Let me give you some examples:

  1. Using coconut oil for cooking, not olive oil
  2. 3L Water p/day
  3. Rotating types of protein
  4. Having a protein shake post workout with protein and carbohydrate
  5. Within 90mins post-workout having a protein/carbohydrate/fat meal
  6. If eating fruit post-workout, then eating within 60mins

If you’re seeing this as a long route to healthier living, then you’re thinking about it the wrong way.

You’re here *gestures hand at chest height* and if you implement some comparatively small changes then you’ll be here *dramatically gestures hand over all heads*

Let’s look at some more prosaic examples; when was the last time you went to bed early, not because you were tired but in readiness for you next session?

Treat everyday like pre-race day (minus the carb loading…) knowledge is power and we at Brightonfit are here to give you just that.

25 February 2016

Keep on rolling

Foam roller

Photo Note: I make no apologies for the carpet, some patterns are timeless… Many fads come and go; I wouldn’t blame you if you have found a way to switch off to them…but not all fads were created equal.

Today I’m here to talk to you about the ‘foam roller’. A cylindrical object, which one lies on and rolls on, to massage the muscle group in question.

Some may see it as a convenient way to ‘faff’ (my name for procrastinating) before warming up in a session, however the more utilitarian amongst you will know that when used properly, it’s true purpose is to make you more supple and a bit richer…. That right, I did said richer.

Richer than having to pay a Physio’s hourly rate when injuries occur, which they will, if you do not pay attention to maintaining your body. Think of if like time spent preventing injury, or perhaps prehab, to avoid the potential rehab; and any injured athlete could tell you that’s time well spent.

How does it work a hear you think; well it’s effectiveness goes some way towards partially doing what a physio tries to do – (To many caveats? Well, I did say this is the cheap way!) – Self-myofascial release/self-massage, aids recovery through mobilising restricted fascia (the soft tissue portion of the connective tissue in the muscle that provides support and protection) back to normal after overuse or inactivity and which can also help improve range of motion.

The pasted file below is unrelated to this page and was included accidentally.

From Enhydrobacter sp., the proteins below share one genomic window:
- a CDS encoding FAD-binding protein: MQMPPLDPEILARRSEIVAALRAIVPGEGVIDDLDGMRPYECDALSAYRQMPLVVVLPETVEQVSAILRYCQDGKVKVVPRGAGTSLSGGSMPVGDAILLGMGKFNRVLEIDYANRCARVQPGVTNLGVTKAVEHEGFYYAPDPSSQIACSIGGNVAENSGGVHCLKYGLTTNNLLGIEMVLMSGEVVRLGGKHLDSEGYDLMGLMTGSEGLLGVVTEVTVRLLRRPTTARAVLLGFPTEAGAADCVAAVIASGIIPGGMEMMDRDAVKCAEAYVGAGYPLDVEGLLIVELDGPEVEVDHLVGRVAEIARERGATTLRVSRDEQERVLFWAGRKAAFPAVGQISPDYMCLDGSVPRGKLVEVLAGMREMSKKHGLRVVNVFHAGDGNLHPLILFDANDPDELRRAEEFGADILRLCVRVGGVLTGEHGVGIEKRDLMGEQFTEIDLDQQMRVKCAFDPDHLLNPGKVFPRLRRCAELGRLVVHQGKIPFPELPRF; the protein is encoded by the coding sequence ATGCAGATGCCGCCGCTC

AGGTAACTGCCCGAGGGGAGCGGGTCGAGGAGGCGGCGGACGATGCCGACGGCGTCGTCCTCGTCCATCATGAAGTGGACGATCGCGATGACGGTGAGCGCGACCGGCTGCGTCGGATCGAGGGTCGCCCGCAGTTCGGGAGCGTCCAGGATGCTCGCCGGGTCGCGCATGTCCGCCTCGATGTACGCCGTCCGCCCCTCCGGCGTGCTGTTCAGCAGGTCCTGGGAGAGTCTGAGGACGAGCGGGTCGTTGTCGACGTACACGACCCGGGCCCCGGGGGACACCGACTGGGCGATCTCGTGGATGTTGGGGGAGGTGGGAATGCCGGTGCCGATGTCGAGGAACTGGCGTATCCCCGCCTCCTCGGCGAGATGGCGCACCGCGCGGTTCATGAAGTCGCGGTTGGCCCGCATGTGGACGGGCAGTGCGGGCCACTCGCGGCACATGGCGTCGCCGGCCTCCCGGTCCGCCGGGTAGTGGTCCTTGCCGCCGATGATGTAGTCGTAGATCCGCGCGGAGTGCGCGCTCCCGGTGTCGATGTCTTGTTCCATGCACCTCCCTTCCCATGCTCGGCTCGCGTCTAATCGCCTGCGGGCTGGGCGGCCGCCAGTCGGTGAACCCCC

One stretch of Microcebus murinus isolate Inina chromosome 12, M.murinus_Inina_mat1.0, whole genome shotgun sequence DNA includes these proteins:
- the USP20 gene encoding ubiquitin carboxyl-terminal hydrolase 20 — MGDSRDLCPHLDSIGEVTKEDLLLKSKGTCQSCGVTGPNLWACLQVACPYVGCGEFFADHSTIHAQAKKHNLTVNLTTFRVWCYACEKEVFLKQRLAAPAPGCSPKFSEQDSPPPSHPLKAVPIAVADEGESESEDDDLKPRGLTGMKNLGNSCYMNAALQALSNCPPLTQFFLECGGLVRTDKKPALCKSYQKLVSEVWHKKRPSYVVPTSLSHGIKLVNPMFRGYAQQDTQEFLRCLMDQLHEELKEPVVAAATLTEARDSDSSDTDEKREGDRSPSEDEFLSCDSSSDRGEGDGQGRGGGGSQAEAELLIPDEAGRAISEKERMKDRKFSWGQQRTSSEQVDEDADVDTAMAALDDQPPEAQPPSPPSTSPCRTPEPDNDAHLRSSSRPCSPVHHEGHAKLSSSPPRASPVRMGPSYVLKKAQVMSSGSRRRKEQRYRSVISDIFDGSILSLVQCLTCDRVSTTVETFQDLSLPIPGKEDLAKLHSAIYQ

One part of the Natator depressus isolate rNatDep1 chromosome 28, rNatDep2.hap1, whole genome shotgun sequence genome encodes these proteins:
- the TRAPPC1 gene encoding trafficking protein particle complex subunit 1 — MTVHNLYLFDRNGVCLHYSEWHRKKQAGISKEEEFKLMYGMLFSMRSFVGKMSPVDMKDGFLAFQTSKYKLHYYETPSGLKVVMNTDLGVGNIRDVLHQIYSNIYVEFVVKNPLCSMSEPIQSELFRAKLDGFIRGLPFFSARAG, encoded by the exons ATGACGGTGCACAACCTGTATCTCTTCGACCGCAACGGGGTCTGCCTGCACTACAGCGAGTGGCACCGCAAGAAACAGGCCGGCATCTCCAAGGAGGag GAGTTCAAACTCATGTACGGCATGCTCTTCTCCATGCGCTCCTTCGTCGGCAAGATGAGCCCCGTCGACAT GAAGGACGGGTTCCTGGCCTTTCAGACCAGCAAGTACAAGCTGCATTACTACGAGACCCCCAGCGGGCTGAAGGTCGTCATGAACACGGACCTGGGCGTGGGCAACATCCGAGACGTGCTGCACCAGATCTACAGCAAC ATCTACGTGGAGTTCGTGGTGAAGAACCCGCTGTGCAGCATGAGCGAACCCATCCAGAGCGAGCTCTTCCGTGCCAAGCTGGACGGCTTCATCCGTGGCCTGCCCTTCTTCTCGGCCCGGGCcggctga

So let’s get down to the crux of the matter.

Here’s how it’s done:

  1. Pick a muscle group: e.g. Glutes
  2. Spend 2 minutes on left side of that area, then another 2 minutes on the other.
  3. Alternate between; applying a wave of pressure across the area – hunt out the tight areas i.e. Painful spots, and; applying direct pressure to those tender areas to work deeper into the muscle tissue.
  4. Move on to target another muscle group.

I know this sounds like a lot of time spent on ‘rolling around on the floor’ (potentially in agony for those less supple creatures) all in the name of prehab, but we all strive for prevention, right?

29 January 2016

Working 9 to 5

I’ve been there, when you’re not stressing about the work and deadlines, you might get a moment to hate the damage sitting down for hours does to your body.

Not everyone has the luxury of being able to choose a job which doesn’t require sitting for many hours during the day, but what you can choose is what you do with the other parts of your day to offset that potential damage.

At Brightonfit we harp on about ‘mobility’ and ‘flexibility’ quite a lot, but with good reason. The more time you spend sat down the more time you must make to stretch. We always carve out time in a session to focus of flexibility, but it needs homework too.

Here’s an idea which might work for some of you. Stretching at your desk might incur the occasional ‘funny look’ but I promise you, say it’s helping your back pain and no boss will want to stop you from preventing a sick day through your own diligence.

A few ideas then:
•       Glute crossover – cross your legs but hug your knee to chest with a twist towards the knee.
•       Hamstring reach – use anything under the desk to prop your straight leg on and reach forward – with your back straight – to use your keyboard
•       Hip flexor sitting – similar to the glute stretch, with heel on knee but push the knee downwards to bring the leg parallel to the floor.

However, within reason this can all be done without drawing too much attention to yourself. First thing is, as I say to all my clients, find out what works for you: what I mean here is there are tons of stretches and variations of stretches out there, best bet is to choose 3 or 4 which work (I.e. hurt like hell) and stick to them – be consistent…once a day is better than 1 solid hour a week when/if you remember to.

If Yoga and Pilates aren’t your cup of tea, that’s fine, forget thoughts of spiritual connections here and remember the reasons for bothering to do this: to become a more supple, stronger and (most importantly) less injury prone human being.